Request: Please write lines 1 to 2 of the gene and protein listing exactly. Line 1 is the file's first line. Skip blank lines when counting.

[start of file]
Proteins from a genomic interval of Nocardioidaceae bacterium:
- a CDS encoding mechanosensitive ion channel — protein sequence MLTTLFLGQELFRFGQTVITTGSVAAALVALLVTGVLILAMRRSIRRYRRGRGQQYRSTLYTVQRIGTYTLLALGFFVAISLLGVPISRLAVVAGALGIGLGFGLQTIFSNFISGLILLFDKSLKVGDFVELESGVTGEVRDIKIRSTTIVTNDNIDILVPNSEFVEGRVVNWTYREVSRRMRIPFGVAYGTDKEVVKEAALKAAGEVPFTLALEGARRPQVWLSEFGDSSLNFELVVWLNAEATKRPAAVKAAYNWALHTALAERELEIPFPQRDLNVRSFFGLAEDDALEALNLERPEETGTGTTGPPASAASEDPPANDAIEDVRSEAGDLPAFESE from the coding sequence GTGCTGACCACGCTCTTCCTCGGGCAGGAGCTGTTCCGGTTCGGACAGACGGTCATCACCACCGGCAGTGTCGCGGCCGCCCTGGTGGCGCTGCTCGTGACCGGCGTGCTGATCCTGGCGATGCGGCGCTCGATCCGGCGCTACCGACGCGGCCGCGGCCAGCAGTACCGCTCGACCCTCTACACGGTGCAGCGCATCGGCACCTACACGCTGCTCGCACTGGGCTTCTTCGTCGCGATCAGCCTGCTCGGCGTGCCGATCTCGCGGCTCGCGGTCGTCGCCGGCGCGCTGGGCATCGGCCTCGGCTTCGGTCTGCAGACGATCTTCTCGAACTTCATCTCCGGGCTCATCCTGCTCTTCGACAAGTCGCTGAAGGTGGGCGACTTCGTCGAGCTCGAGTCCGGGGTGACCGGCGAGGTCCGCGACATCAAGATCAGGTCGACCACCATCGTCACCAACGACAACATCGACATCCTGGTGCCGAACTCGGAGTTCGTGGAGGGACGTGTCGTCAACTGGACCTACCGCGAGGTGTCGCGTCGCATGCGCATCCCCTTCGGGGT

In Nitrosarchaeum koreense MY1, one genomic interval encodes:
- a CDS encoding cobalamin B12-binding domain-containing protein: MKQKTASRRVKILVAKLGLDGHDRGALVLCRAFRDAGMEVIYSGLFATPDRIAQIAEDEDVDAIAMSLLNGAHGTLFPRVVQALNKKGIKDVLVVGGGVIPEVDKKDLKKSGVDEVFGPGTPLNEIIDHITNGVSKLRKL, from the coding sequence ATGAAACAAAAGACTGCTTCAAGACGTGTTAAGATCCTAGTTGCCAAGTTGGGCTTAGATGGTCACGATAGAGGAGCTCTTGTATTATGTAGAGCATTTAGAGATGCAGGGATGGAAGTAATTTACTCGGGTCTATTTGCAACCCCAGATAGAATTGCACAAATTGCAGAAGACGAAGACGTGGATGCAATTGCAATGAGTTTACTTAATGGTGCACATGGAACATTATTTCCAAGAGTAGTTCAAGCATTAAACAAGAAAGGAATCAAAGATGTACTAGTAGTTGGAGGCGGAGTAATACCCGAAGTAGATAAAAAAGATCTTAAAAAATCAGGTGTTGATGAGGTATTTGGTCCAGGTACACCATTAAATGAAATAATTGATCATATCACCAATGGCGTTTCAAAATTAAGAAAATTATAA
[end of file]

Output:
Proteins from a genomic interval of Nocardioidaceae bacterium:
- a CDS encoding mechanosensitive ion channel — protein sequence MLTTLFLGQELFRFGQTVITTGSVAAALVALLVTGVLILAMRRSIRRYRRGRGQQYRSTLYTVQRIGTYTLLALGFFVAISLLGVPISRLAVVAGALGIGLGFGLQTIFSNFISGLILLFDKSLKVGDFVELESGVTGEVRDIKIRSTTIVTNDNIDILVPNSEFVEGRVVNWTYREVSRRMRIPFGVAYGTDKEVVKEAALKAAGEVPFTLALEGARRPQVWLSEFGDSSLNFELVVWLNAEATKRPAAVKAAYNWALHTALAERELEIPFPQRDLNVRSFFGLAEDDALEALNLERPEETGTGTTGPPASAASEDPPANDAIEDVRSEAGDLPAFESE from the coding sequence GTGCTGACCACGCTCTTCCTCGGGCAGGAGCTGTTCCGGTTCGGACAGACGGTCATCACCACCGGCAGTGTCGCGGCCGCCCTGGTGGCGCTGCTCGTGACCGGCGTGCTGATCCTGGCGATGCGGCGCTCGATCCGGCGCTACCGACGCGGCCGCGGCCAGCAGTACCGCTCGACCCTCTACACGGTGCAGCGCATCGGCACCTACACGCTGCTCGCACTGGGCTTCTTCGTCGCGATCAGCCTGCTCGGCGTGCCGATCTCGCGGCTCGCGGTCGTCGCCGGCGCGCTGGGCATCGGCCTCGGCTTCGGTCTGCAGACGATCTTCTCGAACTTCATCTCCGGGCTCATCCTGCTCTTCGACAAGTCGCTGAAGGTGGGCGACTTCGTCGAGCTCGAGTCCGGGGTGACCGGCGAGGTCCGCGACATCAAGATCAGGTCGACCACCATCGTCACCAACGACAACATCGACATCCTGGTGCCGAACTCGGAGTTCGTGGAGGGACGTGTCGTCAACTGGACCTACCGCGAGGTGTCGCGTCGCATGCGCATCCCCTTCGGGGT